Good governance is the answer

We don’t need a counter-narrative to defeat terrorism

M Ziauddin March 03, 2017
The writer served as Executive Editor of The Express Tribune from 2009 to 2014

We don’t need a counter-narrative to defeat terrorism. Perhaps we don’t even need a surfeit of military campaigns for the purpose. Good governance immediately following one single focused all-compassing military mission, can do the job. But that is what we have been lacking — good governance. And that is the reason why even after so many military campaigns we are still living under constant threat of terrorism.

The basic physical ingredient of good governance is the irreducible minimum governing unit at the grass roots. This is called local government. Powers devolved from the federal government through the 18th Amendment, even after the passage of more than half a decade since have either been denied by the bureaucratic red tape or whatever little that has been devolved has been monopolised by provincial governments.

Lack of local governance system for decades has given rise to exploitative forces that have virtually taken over power at the grass roots. Weak governance and its effects on the quality of services to the people have been denting public trust in the ability of the state and its institutions to deliver which in turn has been conceding moral space to those that use religion to package their militant views.

If the people of a state are living a good life with all the fundamental rights and the basic necessitates secured, they would themselves ensure that their lives are not disrupted by violent ideologies. A state when healthy at the grass roots would also be healthy in its defense and politico-economic outlooks.

However, terrorism has been on the boil in Pakistan for the last 36 years because the country has been suffering from an acute governance crisis since long. People at large have been denied for decades affordable education, affordable health cover, affordable transport and affordable housing. This has led to citizens losing faith in the state and losing as well any sense of belonging to the country. Such people readily embrace ideologies that promise a better life, no matter how militant these appear in nature.

The governance crisis has resulted in the declining public health, illiteracy and poverty creating conditions conducive for the militants to sow their disruptive terror seeds. Another important way to judge the crisis of governance in Pakistan is the weak state institutions and mismanaged state-controlled enterprises. The law enforcement agencies, administrative institutions and judiciary all have been politicised and serve the executive branch like servile minions. And there has always been a rift at some level in civil and military leadership of country. This accounts for a major factor behind the crisis of good governance in Pakistan which comes in shape of clash between the state institutions thus adversely affecting their performance.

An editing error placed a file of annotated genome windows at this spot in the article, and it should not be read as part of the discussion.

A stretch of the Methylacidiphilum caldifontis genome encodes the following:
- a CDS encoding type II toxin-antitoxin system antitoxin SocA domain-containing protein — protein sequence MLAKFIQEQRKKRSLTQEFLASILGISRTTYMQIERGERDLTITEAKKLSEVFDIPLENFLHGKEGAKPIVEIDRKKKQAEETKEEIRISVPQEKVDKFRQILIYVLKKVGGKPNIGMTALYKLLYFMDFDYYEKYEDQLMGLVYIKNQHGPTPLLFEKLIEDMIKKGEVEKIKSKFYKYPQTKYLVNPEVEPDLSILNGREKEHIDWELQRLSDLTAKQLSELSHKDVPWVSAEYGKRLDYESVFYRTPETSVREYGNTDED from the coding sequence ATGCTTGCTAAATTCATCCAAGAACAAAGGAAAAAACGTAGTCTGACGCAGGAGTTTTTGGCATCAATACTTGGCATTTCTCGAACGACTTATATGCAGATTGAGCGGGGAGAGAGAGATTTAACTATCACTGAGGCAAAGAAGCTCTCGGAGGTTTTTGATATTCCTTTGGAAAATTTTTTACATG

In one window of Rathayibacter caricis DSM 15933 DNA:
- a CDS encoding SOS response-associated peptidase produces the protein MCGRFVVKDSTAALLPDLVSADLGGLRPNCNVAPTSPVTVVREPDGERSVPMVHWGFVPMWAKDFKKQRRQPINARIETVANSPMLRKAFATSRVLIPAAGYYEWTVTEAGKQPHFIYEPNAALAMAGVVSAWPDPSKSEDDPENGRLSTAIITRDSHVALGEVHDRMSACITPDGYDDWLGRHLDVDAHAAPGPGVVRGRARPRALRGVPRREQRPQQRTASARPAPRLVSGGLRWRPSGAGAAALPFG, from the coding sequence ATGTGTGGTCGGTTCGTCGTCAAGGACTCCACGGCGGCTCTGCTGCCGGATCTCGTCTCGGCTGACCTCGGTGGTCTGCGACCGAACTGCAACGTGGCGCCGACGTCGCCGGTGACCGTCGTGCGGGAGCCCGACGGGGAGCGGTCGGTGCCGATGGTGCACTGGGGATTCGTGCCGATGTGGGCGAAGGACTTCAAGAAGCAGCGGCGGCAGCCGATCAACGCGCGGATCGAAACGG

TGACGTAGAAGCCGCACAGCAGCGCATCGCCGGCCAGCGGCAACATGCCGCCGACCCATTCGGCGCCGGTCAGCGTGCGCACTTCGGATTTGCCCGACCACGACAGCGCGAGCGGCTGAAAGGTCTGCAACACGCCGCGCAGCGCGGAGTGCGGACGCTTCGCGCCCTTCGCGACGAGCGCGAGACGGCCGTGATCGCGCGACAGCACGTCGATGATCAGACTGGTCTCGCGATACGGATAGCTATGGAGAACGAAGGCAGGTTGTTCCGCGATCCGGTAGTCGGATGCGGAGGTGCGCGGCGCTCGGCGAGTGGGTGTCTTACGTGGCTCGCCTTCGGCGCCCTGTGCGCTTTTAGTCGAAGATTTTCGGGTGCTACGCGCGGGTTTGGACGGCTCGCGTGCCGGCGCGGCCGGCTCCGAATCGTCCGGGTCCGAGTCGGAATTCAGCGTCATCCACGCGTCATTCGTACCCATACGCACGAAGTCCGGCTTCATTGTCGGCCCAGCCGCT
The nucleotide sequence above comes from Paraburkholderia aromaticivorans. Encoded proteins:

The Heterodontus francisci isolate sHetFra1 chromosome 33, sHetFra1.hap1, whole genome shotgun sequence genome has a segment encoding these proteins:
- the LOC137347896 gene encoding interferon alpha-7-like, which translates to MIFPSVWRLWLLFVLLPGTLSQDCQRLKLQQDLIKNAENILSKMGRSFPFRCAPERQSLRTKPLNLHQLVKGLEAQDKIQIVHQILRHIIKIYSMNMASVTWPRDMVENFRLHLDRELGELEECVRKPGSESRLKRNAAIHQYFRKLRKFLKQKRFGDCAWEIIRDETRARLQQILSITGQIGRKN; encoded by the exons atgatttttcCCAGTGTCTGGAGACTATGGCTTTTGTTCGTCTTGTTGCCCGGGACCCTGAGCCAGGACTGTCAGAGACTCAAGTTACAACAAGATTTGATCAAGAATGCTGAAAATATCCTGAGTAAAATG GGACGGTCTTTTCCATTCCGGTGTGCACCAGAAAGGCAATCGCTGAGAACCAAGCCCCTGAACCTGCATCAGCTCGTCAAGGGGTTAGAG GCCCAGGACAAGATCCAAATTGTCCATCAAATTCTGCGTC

While governance was shrinking in Pakistan multiple factors had kept spreading radicalisation which was occurring on three levels. Firstly, among lower income groups, mainly in poorly governed areas including the tribal areas bordering Afghanistan and nearby districts of Khyber-Pakhtunkhwa (K-P), as well as parts of southern Punjab and interior Sindh, where poverty, inequality and loose administrative structures spurred radicalisation and terrorism. Madrassas and networks of militant and sectarian organisations in these areas acted as catalysts, exploiting these factors to further their extremist agendas, leading to radicalisation and sectarian violence.

Secondly, the levels and trends of radicalisation were different in middle-income groups. The drivers of radicalisation in urban and semi urban areas, including central and north Punjab, Karachi and Hyderabad, in Sindh, the settled districts of K-P and Kashmir are mainly political. Thirdly, growing alienation from society is the major driver of radicalisation among upper middle class and the so-called elite in the country.

Above all, the two 10-year long wars that we fought between 1990 and 2001, simultaneously, one on the side of Afghan Taliban against the Northern Alliance and the other on the side of freedom fighters in the Indian held Kashmir with the help of the so-called non-state actors had turned radicalisation into some kind of national phenomenon.

This was the period when governance was gradually conceded to radical elements in areas where the reach of state’s writ was already too inadequate or deliberately withdrawn in places where there was the possibility of clash, to allow radical powers the space they required to set up their own kind of rule which they claimed was Sharia compliant.

Published in The Express Tribune, March 4th, 2017.

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